"There is no crueler tyranny than that which is exercised under cover of law, and with the colors of justice ..." - U.S. v. Jannotti, 673 F.2d 578, 614 (3d Cir. 1982)Penn's newest documentary is based on the District Attorney's office here in Kern County.What it's really about are the individuals that were arrested, tried and convicted on charges of child molestation. It's about how it ruined their lives and those of their families, children, friends and neighbors.
All the molestation cases were overturned by the State Supreme Court. All of them. What really makes this a gross miscarriage of justice and prosecutorial misconduct is that it took up to 20 years to overturn them all.
The documentary was recently shown on MSNBC. MSNBC has an excellent section up on the cases and the documentary. Let me tell you just a little about Ed Jagels and these cases, from a post I wrote in 2006. There is another post I wrote specifically about the child molestation cases here. :
Kern County has had prosecutorial misconduct raised as an issue 108 times over the past quarter-century..about twice the rate of similarly sized counties. That ain’t good sportsfans. Eddie has been in office for 23 of those years...since 1983.These are the most heinous cases to date, but there are others. But I digress..the website for the documentary gives you a concise view of the carnage:
Ed Jagels office prosecuted a series of Child Molestation cases in the 1980’s..29 defendants went to jail for terms upwards of 400 years..Sounds like a lot for this small town with a population of 271,000 doesn’t it? So far, the State Supreme Court has overturned..and I quote from a website for Edward Hume, who wrote a book about Eddie entitled “Mean Justice”: The worse case of prosecutorial misconduct in California history, People vs. Pitts, occurred on Jagels watch, in which seven men and women served more than six years in prison: the appeals court that reversed the convictions spent more than 100 pages detailing the examples of prosecutorial misconduct in the case.”
Executive Producer Sean Penn proudly presents "Witch Hunt," a gripping indictment of the United States justice system told through the lens of one small town. It's John Stoll's story, but it's also the story of dozens of other men and women who found themselves ensnared in a spiral of fear, ignorance and hysteria. These people are Americans, working class moms and dads, who were rounded up with little or no evidence, charged and convicted of almost unimaginable crimes. All sexual. All crimes against children. Years, sometimes decades later, they would find freedom again, but their lives and the lives of their children would be changed forever. This film shows viewers what the real crime in this case is, not molestation, but the crime of coercion. Viewers hear from the child witnesses who were forced to lie on the witness stand as they describe scary sessions with sheriff's deputies in which they were told -- not asked -- about sexual experiences that happened to them. Their coerced testimony led to dozens of convictions. Many times their own parents were the ones they put behind bars.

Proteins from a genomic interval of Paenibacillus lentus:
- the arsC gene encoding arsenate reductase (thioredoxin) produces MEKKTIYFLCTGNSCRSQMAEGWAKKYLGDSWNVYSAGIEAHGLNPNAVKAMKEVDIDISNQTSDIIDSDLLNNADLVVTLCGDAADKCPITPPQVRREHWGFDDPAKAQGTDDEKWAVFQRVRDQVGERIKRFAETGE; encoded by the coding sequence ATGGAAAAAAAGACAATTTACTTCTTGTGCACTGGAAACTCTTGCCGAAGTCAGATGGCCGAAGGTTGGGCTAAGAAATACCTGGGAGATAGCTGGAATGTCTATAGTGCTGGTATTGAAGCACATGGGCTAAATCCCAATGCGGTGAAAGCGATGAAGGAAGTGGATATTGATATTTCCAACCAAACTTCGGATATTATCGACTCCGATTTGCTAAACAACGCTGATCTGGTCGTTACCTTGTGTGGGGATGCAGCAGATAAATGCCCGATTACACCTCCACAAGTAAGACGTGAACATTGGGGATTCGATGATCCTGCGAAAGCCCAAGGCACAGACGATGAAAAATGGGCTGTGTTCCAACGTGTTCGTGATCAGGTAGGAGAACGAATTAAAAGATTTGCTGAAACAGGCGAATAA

Soon after the trials, the children started to crack. They told adults of the lies they'd been forced to tell on the stand and hoped it would make a difference. It didn't and the convicted continued to sit in prison. As the allegations grew more outlandish, California's Attorney General wrote a scathing report on the court misconduct, but instead of being buried by criticism, Kern County District Attorney Ed Jagels thrived, doing what he did best-- putting people away. He boasted one of the highest conviction rates in the country. This strategy served him well. Jagels is still in office today. Through new interviews, archival footage, and unflinching narration by Mr. Penn, the filmmakers construct an intimate film that illustrates a universal point; when power is allowed to exist without oversight from the press, the community or law enforcement, the rights of everyday citizens can be lost for decades. National film critic Marshall Fine says, "This is a chilling story about American law-enforcement run amok and untethered. It's particularly timely in the wake of revelations about the way the Bush administration has trampled American civil rights. A movie that can't help but move you - to tears and to action."
This happened in my town, where I live and have resided for over seven years. It happened before I moved here, but it should stand as an embarrassment to everyone that calls Bakersfield their home.
Tomorrow night there will be a showing of this documentary here in Bakersfield at the Fox Theatre (tickets available here). Sean Penn will be in attendance I have been told. The money raised will go to a good cause I hope..as I will plunk down my $30 bucks to attend.
Update: The money goes to The Innocence Project. They are the folks that took up the cause of some of the wrongfully convicted individuals.
Do you think Ed Jagels will be there? Highly unlikely..but it would be interesting if the scumbag did show up. For more information on this miscarriage of justice..here are some links to news items.
Photos from the documentary Witch Hunt, the press package from the film's website.